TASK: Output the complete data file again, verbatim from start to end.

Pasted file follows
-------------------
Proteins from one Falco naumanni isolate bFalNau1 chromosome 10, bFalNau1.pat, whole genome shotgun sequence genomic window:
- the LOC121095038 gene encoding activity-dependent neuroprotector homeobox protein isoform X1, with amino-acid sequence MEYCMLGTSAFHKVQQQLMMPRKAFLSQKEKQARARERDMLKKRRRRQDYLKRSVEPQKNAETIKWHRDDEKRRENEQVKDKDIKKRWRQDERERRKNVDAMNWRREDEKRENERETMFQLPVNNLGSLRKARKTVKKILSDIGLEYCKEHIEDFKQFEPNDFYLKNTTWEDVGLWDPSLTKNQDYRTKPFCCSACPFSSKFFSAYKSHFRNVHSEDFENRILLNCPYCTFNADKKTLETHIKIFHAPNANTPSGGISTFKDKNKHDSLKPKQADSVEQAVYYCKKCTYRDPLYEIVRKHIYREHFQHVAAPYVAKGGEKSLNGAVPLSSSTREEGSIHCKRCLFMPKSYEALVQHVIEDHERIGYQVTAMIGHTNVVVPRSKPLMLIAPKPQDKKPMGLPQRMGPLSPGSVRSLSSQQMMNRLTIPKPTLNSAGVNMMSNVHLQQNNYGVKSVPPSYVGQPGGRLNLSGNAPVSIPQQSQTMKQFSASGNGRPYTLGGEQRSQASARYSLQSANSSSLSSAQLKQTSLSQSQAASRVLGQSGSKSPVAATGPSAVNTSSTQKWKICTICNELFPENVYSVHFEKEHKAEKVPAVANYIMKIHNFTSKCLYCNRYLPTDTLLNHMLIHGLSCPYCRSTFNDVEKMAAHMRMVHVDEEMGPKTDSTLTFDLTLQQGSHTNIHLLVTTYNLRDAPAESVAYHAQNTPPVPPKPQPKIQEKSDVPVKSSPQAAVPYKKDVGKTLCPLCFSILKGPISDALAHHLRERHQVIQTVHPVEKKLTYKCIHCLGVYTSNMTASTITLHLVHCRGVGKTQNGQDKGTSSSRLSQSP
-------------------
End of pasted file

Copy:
Proteins from one Falco naumanni isolate bFalNau1 chromosome 10, bFalNau1.pat, whole genome shotgun sequence genomic window:
- the LOC121095038 gene encoding activity-dependent neuroprotector homeobox protein isoform X1, with amino-acid sequence MEYCMLGTSAFHKVQQQLMMPRKAFLSQKEKQARARERDMLKKRRRRQDYLKRSVEPQKNAETIKWHRDDEKRRENEQVKDKDIKKRWRQDERERRKNVDAMNWRREDEKRENERETMFQLPVNNLGSLRKARKTVKKILSDIGLEYCKEHIEDFKQFEPNDFYLKNTTWEDVGLWDPSLTKNQDYRTKPFCCSACPFSSKFFSAYKSHFRNVHSEDFENRILLNCPYCTFNADKKTLETHIKIFHAPNANTPSGGISTFKDKNKHDSLKPKQADSVEQAVYYCKKCTYRDPLYEIVRKHIYREHFQHVAAPYVAKGGEKSLNGAVPLSSSTREEGSIHCKRCLFMPKSYEALVQHVIEDHERIGYQVTAMIGHTNVVVPRSKPLMLIAPKPQDKKPMGLPQRMGPLSPGSVRSLSSQQMMNRLTIPKPTLNSAGVNMMSNVHLQQNNYGVKSVPPSYVGQPGGRLNLSGNAPVSIPQQSQTMKQFSASGNGRPYTLGGEQRSQASARYSLQSANSSSLSSAQLKQTSLSQSQAASRVLGQSGSKSPVAATGPSAVNTSSTQKWKICTICNELFPENVYSVHFEKEHKAEKVPAVANYIMKIHNFTSKCLYCNRYLPTDTLLNHMLIHGLSCPYCRSTFNDVEKMAAHMRMVHVDEEMGPKTDSTLTFDLTLQQGSHTNIHLLVTTYNLRDAPAESVAYHAQNTPPVPPKPQPKIQEKSDVPVKSSPQAAVPYKKDVGKTLCPLCFSILKGPISDALAHHLRERHQVIQTVHPVEKKLTYKCIHCLGVYTSNMTASTITLHLVHCRGVGKTQNGQDKGTSSSRLSQSP